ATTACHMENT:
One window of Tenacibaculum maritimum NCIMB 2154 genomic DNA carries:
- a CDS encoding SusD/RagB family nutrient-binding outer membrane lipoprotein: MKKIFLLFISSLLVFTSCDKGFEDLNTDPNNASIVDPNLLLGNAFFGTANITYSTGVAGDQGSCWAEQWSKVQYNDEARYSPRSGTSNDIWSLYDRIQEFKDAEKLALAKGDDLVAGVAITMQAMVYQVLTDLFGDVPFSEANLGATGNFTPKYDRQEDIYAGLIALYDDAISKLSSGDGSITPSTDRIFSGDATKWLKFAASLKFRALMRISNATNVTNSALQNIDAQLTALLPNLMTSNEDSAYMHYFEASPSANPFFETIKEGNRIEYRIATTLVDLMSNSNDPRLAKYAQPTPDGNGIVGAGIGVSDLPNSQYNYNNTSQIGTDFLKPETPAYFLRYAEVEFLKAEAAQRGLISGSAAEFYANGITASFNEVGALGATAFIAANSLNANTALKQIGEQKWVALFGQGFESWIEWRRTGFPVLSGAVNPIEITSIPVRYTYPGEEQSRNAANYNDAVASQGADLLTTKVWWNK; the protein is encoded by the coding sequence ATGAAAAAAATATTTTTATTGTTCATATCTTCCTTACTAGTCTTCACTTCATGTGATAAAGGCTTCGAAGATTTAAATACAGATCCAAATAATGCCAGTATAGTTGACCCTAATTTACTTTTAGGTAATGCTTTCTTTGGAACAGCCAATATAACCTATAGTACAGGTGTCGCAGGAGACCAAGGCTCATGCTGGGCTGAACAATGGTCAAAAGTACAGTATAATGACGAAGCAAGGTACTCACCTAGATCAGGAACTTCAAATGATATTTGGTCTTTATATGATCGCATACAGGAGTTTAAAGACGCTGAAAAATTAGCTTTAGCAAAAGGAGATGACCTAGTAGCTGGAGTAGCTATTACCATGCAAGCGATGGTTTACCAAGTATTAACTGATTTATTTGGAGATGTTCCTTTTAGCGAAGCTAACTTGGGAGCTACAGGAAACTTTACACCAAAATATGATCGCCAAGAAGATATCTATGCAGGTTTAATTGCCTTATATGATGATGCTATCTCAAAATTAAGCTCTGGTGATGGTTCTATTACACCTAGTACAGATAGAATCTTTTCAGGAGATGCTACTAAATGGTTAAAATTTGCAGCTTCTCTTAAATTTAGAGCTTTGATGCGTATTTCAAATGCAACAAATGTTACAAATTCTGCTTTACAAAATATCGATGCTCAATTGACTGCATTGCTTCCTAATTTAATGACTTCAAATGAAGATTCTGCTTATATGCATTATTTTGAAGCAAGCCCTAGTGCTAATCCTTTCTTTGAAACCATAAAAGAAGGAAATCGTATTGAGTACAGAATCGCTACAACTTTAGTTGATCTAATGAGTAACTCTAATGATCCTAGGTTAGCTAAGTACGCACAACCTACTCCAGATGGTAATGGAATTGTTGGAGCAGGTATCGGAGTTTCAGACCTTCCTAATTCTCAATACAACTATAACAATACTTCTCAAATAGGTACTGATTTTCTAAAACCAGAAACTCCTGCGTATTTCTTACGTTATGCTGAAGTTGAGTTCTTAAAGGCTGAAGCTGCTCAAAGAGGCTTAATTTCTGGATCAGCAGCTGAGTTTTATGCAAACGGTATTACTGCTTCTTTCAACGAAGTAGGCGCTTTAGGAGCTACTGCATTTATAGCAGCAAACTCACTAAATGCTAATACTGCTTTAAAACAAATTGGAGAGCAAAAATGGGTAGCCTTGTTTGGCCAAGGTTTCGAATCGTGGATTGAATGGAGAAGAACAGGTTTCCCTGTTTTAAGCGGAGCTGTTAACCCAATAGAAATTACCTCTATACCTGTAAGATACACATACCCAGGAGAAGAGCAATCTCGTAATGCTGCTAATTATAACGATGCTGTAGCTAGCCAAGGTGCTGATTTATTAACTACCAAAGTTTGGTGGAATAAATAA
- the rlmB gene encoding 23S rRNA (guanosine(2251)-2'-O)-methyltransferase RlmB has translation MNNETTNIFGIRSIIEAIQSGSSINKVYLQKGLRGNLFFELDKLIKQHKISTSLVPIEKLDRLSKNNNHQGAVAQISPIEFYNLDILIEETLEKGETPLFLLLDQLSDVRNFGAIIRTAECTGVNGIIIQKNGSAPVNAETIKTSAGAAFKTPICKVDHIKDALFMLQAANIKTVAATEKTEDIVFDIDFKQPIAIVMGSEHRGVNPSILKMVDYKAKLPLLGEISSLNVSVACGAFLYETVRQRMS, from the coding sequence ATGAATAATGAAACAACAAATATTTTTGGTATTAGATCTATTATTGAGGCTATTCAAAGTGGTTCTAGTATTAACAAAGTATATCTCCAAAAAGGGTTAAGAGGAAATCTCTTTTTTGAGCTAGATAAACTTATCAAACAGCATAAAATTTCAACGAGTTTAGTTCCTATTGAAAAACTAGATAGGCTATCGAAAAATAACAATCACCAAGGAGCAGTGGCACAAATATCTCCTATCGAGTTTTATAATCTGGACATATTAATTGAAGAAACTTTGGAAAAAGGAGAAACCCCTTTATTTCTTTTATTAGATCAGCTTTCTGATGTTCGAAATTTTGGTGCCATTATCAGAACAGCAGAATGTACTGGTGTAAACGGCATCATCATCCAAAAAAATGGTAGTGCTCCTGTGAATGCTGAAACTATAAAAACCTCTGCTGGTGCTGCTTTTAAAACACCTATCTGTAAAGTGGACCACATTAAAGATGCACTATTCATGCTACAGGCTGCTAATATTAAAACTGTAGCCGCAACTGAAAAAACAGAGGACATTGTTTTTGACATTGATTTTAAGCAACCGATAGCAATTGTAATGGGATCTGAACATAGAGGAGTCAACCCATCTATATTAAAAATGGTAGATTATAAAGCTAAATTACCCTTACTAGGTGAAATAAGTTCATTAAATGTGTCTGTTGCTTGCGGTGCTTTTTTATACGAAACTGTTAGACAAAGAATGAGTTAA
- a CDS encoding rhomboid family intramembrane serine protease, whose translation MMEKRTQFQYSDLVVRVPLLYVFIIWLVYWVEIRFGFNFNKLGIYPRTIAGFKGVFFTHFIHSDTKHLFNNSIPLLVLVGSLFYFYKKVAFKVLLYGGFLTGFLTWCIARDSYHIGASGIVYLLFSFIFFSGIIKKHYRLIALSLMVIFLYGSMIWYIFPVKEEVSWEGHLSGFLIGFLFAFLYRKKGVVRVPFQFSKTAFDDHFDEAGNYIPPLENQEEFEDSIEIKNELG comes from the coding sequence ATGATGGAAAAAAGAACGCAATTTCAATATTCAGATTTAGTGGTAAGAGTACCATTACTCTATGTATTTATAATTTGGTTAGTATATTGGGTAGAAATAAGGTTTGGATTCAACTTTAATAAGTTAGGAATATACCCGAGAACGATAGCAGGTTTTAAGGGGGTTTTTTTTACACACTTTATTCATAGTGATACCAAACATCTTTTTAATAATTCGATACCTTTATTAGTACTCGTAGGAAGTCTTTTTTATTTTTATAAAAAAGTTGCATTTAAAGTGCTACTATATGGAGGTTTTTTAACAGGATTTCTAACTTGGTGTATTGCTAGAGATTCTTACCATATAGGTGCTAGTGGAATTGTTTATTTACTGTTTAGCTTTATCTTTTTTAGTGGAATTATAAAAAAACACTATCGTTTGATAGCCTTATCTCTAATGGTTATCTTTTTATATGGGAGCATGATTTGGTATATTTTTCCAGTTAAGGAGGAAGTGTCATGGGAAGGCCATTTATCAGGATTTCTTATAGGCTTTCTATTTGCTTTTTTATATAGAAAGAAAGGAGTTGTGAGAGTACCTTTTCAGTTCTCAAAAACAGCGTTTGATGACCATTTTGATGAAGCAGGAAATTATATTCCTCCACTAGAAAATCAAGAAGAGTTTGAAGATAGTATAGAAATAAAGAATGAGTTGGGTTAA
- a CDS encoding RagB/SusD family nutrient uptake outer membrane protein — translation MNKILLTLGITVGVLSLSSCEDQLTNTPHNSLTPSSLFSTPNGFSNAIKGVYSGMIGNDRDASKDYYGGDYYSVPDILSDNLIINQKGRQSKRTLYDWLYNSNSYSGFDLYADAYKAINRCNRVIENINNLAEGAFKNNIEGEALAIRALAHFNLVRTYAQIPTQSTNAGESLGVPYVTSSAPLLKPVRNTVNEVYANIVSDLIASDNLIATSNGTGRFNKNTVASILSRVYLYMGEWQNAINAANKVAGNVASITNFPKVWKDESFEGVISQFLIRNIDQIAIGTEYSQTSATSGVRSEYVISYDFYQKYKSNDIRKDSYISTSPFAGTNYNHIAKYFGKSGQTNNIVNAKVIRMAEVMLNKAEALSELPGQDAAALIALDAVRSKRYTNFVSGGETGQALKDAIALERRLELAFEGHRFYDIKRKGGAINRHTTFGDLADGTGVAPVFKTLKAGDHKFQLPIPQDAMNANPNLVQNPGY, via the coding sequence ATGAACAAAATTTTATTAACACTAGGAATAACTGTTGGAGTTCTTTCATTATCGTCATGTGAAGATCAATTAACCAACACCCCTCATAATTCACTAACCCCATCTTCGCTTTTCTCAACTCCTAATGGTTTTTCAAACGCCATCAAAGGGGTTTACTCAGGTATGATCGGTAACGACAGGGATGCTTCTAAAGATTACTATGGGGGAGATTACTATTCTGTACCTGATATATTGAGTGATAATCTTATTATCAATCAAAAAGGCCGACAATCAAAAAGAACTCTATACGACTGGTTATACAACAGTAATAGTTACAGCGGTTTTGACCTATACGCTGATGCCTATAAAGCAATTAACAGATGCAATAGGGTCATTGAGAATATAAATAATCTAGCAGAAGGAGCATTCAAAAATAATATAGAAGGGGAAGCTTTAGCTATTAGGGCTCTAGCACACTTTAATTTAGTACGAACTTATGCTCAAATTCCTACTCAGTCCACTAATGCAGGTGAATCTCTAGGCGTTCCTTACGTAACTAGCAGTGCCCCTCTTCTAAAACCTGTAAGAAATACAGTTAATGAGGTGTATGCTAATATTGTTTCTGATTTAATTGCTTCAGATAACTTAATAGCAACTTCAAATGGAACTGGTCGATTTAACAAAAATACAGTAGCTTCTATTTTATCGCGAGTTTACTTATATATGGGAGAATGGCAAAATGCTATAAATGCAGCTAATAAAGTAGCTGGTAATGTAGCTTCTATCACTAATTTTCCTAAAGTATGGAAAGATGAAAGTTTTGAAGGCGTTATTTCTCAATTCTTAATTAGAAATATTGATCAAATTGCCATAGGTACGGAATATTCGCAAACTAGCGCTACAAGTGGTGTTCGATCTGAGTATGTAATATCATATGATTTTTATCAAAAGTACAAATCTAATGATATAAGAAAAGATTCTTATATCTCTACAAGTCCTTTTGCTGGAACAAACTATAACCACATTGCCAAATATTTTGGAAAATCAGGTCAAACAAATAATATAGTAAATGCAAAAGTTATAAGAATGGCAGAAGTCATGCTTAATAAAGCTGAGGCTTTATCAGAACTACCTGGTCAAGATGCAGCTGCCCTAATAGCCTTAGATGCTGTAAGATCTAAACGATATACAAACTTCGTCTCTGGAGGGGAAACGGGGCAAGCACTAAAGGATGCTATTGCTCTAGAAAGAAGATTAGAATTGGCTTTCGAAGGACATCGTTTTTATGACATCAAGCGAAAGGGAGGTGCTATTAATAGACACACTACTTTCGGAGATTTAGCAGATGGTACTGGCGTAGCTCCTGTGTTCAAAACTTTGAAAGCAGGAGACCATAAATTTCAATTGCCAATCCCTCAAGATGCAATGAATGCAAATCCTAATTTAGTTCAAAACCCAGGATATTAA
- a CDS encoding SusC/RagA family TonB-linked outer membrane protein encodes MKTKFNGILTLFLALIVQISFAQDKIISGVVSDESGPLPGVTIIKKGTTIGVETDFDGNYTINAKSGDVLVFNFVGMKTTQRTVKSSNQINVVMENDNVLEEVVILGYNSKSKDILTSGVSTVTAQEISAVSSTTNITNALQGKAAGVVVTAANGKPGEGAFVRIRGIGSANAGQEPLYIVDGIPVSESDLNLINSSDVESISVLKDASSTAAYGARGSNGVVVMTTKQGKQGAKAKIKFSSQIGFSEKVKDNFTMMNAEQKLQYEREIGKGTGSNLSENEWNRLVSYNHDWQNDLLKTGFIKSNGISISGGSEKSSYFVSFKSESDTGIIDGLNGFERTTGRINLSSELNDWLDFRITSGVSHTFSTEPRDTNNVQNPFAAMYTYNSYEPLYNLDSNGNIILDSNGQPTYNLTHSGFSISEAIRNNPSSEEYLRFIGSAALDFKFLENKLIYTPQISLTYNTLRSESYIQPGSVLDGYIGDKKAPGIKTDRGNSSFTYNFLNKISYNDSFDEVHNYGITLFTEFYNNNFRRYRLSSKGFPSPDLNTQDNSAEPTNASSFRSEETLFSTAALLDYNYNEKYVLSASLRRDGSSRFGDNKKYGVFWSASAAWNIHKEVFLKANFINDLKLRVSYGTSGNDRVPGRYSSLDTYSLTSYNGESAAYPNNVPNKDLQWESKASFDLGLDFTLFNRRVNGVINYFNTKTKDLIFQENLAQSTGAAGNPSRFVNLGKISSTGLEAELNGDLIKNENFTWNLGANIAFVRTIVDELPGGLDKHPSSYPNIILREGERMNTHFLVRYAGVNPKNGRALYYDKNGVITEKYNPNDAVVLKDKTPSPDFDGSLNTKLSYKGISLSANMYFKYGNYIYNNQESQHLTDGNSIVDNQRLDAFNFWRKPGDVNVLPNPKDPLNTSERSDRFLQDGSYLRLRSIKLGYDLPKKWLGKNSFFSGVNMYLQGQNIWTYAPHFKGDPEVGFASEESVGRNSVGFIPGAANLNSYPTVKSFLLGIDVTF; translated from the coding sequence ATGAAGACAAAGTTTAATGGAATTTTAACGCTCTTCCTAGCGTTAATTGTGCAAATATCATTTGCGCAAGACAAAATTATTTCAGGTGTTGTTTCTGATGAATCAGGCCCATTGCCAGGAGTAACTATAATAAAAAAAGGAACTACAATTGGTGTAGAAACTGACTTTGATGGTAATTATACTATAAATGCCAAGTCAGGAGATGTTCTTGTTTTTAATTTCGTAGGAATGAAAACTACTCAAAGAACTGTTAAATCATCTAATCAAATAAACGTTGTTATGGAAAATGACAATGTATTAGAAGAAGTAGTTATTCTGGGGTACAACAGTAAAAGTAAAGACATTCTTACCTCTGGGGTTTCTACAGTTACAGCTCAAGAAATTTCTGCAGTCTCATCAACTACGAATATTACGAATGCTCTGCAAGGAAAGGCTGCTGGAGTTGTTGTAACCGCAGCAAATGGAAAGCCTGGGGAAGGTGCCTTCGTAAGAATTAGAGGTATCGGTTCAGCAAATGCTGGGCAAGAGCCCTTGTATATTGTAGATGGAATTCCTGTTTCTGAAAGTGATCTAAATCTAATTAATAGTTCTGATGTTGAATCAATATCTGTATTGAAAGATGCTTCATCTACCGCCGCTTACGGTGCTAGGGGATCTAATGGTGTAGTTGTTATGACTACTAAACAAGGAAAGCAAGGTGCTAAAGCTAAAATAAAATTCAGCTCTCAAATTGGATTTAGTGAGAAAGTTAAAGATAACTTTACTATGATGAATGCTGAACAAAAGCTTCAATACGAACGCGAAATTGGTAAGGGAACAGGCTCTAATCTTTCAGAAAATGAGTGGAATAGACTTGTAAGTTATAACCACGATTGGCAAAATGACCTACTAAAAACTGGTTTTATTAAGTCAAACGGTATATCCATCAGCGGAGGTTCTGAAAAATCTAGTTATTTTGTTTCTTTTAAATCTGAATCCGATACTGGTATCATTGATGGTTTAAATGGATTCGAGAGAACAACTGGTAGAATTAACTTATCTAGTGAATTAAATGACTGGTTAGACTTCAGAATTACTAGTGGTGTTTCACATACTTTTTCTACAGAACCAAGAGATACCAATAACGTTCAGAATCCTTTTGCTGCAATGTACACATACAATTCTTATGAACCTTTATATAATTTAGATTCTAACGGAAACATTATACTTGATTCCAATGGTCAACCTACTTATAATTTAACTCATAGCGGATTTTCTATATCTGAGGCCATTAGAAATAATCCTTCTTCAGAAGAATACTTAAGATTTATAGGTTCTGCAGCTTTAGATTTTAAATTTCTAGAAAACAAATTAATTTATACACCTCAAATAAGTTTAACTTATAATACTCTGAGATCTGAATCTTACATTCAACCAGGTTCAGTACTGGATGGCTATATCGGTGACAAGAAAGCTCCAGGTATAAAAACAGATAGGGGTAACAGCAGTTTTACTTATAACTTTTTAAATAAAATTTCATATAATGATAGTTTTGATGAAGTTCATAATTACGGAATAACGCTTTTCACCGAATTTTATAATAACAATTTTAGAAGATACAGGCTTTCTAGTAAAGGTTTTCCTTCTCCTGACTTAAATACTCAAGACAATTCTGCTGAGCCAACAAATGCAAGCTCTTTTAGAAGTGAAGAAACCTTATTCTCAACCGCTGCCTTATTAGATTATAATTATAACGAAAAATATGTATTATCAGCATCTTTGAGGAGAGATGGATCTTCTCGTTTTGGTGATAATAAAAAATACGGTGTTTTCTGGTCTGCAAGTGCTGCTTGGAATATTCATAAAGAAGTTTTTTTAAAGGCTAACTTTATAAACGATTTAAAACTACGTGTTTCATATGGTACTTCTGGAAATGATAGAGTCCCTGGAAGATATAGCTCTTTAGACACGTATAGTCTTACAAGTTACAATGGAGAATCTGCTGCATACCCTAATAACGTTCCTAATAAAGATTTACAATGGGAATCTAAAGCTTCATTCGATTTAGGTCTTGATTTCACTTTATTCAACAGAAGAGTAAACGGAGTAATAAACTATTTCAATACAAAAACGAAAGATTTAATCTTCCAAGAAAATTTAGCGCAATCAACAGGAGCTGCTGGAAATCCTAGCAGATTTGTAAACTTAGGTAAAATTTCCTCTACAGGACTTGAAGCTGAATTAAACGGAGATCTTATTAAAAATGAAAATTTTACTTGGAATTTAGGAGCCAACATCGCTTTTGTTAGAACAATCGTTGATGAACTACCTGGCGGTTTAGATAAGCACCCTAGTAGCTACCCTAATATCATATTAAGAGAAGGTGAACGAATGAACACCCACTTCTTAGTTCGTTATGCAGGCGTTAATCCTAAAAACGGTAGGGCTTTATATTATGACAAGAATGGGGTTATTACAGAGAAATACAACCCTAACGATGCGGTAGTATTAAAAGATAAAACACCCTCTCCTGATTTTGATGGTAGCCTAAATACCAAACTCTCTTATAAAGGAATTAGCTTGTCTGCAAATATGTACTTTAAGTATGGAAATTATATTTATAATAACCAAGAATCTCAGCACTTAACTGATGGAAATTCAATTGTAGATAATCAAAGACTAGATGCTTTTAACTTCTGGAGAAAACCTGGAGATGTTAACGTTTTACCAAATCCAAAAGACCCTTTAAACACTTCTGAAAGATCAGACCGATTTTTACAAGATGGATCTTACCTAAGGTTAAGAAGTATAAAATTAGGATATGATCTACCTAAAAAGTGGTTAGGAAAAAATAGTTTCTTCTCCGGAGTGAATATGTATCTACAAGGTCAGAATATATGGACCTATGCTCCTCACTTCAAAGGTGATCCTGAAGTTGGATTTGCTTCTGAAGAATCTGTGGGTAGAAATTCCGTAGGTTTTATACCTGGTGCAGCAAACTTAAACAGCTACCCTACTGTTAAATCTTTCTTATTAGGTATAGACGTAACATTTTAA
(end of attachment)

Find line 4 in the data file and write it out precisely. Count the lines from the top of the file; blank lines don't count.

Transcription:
- a CDS encoding rhomboid family intramembrane serine protease, whose translation MMEKRTQFQYSDLVVRVPLLYVFIIWLVYWVEIRFGFNFNKLGIYPRTIAGFKGVFFTHFIHSDTKHLFNNSIPLLVLVGSLFYFYKKVAFKVLLYGGFLTGFLTWCIARDSYHIGASGIVYLLFSFIFFSGIIKKHYRLIALSLMVIFLYGSMIWYIFPVKEEVSWEGHLSGFLIGFLFAFLYRKKGVVRVPFQFSKTAFDDHFDEAGNYIPPLENQEEFEDSIEIKNELG comes from the coding sequence ATGATGGAAAAAAGAACGCAATTTCAATATTCAGATTTAGTGGTAAGAGTACCATTACTCTATGTATTTATAATTTGGTTAGTATATTGGGTAGAAATAAGGTTTGGATTCAACTTTAATAAGTTAGGAATATACCCGAGAACGATAGCAGGTTTTAAGGGGGTTTTTTTTACACACTTTATTCATAGTGATACCAAACATCTTTTTAATAATTCGATACCTTTATTAGTACTCGTAGGAAGTCTTTTTTATTTTTATAAAAAAGTTGCATTTAAAGTGCTACTATATGGAGGTTTTTTAACAGGATTTCTAACTTGGTGTATTGCTAGAGATTCTTACCATATAGGTGCTAGTGGAATTGTTTATTTACTGTTTAGCTTTATCTTTTTTAGTGGAATTATAAAAAAACACTATCGTTTGATAGCCTTATCTCTAATGGTTATCTTTTTATATGGGAGCATGATTTGGTATATTTTTCCAGTTAAGGAGGAAGTGTCATGGGAAGGCCATTTATCAGGATTTCTTATAGGCTTTCTATTTGCTTTTTTATATAGAAAGAAAGGAGTTGTGAGAGTACCTTTTCAGTTCTCAAAAACAGCGTTTGATGACCATTTTGATGAAGCAGGAAATTATATTCCTCCACTAGAAAATCAAGAAGAGTTTGAAGATAGTATAGAAATAAAGAATGAGTTGGGTTAA